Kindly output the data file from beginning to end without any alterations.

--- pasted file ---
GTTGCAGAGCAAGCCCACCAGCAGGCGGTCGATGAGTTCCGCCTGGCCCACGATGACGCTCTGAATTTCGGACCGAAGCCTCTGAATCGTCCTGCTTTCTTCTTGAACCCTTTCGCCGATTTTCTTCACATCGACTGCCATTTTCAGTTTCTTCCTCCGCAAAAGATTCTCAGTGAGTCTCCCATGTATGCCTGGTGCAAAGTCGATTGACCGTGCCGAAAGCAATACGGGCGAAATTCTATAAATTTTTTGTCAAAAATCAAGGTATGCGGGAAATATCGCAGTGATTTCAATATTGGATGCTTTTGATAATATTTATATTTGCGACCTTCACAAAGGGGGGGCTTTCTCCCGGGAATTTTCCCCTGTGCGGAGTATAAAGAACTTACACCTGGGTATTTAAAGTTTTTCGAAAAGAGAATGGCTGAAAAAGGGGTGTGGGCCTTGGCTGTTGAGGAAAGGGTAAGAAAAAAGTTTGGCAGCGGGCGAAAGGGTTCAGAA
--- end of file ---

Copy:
GTTGCAGAGCAAGCCCACCAGCAGGCGGTCGATGAGTTCCGCCTGGCCCACGATGACGCTCTGAATTTCGGACCGAAGCCTCTGAATCGTCCTGCTTTCTTCTTGAACCCTTTCGCCGATTTTCTTCACATCGACTGCCATTTTCAGTTTCTTCCTCCGCAAAAGATTCTCAGTGAGTCTCCCATGTATGCCTGGTGCAAAGTCGATTGACCGTGCCGAAAGCAATACGGGCGAAATTCTATAAATTTTTTGTCAAAAATCAAGGTATGCGGGAAATATCGCAGTGATTTCAATATTGGATGCTTTTGATAATATTTATATTTGCGACCTTCACAAAGGGGGGGCTTTCTCCCGGGAATTTTCCCCTGTGCGGAGTATAAAGAACTTACACCTGGGTATTTAAAGTTTTTCGAAAAGAGAATGGCTGAAAAAGGGGTGTGGGCCTTGGCTGTTGAGGAAAGGGTAAGAAAAAAGTTTGGCAGCGGGCGAAAGGGTTCAGAA